Posts Tagged ‘New York murders’

An infamous murder on Brooklyn’s Lincoln Place

May 8, 2013

LincolnfifthavenuesignEver notice that Brooklyn’s Degraw Street suddenly becomes Lincoln Place after crossing Fifth Avenue?

The name change has to do with a gruesome murder near this intersection in 1873, then the media attention that gripped the block for the next few years.

In March, Charles Goodrich, a 41-year-old widower, was found with three gunshot wounds to the head in his brownstone at what was then 731 Degraw Street.

At first, police thought it might be suicide or a robbery. But strangely, his body had been laid out neatly and cleaned of blood.

LizzielloydkingSo when neighbors reported that a young woman had been living in the house and that they often saw Goodrich with her on the stoop, police took the investigation in a new direction.

They believed the woman’s name was Kate Stoddard (right); she was a Massachusetts native in her 20s who worked in a hat factory in Manhattan. But for months, she proved to be elusive.

Finally, after a sighting by Stoddard’s ex-roommate on the Fulton Ferry, cops tracked her down.

During questioning, she denied everything—until detectives found Charles Goodrich’s personal items in her room in a boarding house on High Street.

Reportedly she confessed. Turns out her real name was Lizzie Lloyd King. She’d met Goodrich through a personal ad, and they soon married.

DegrawstreetfifthandsixthThen Goodrich told her the marriage was a sham and he wanted her to leave him alone, as he was now engaged to another woman.

During an argument in the house on Degraw Street, a spurned King drew a gun and shot Goodrich dead.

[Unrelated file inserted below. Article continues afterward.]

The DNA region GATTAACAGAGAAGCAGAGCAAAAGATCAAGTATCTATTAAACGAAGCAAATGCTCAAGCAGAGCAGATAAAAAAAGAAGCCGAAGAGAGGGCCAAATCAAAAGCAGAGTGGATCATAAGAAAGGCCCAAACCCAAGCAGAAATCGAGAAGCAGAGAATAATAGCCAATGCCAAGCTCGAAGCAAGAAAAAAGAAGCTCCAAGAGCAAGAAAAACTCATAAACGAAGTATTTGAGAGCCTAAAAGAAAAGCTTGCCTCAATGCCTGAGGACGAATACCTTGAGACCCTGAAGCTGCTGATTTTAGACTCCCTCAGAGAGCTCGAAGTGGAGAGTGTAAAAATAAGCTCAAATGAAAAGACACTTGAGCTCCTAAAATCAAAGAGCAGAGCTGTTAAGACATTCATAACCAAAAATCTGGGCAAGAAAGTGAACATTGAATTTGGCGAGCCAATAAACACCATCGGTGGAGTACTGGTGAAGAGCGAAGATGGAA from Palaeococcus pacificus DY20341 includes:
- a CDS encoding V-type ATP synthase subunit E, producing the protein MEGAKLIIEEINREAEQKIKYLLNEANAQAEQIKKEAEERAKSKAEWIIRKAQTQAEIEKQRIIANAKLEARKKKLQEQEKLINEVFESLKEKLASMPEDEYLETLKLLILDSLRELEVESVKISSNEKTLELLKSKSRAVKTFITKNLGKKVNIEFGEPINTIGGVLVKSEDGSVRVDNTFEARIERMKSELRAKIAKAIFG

In 1874, she was committed to an upstate insane asylum for life—but not before residents of Degraw Street between Fifth and Sixth Avenues  (left) petitioned the city to have the street’s name changed, fearing the “unpleasant associations” with the murder.

Brigham Young’s grandson kills a midtown woman

February 5, 2012

On September 19, 1902, the body of a young woman turned up in a canal in Jersey City. Police identified the corpse as that of Anna Pulitzer, a married prostitute who lived on Broadway and West 46th Street.

Police fanned out to solve the crime. A crucial break came within days: A coachman recalled driving Pulitzer and an unknown young man to an apartment on West 58th Street.

That apartment turned out to be the home of John Willard Young, the businessman son of Mormon leader Brigham Young (below).

Willard Young was out of the country, but his son, William Hooper Young, 32, had been staying there. Hooper Young, once a Mormon missionary, was now a drifter and morphine addict.

Cops traced Hooper Young to a Connecticut park. Drunk and disheveled, he admitted that Pulitzer died after he picked her up in a coach and took her to his father’s apartment.

But he blamed her actual murder, via chloral poisoning (aka, knockout drops), on a man he’d just met in Central Park.

He had a hard time convincing anyone he was innocent. Police never located the other man. Pulitzer’s bloody clothes, jewelry, and letters addressed to Hooper Young were found in a trunk he had shipped to Chicago.

In 1903, Brigham Young’s grandson pleaded guilty to second-degree murder and got life without parole at Sing Sing, escaping the electric chair because the judge thought he was medically insane.

No motive was ever definitively uncovered, but it may have been robbery, or perhaps it stemmed from a romantic relationship the two had, which some suggested may have started when Hooper Young did his missionary work years earlier on the East Coast.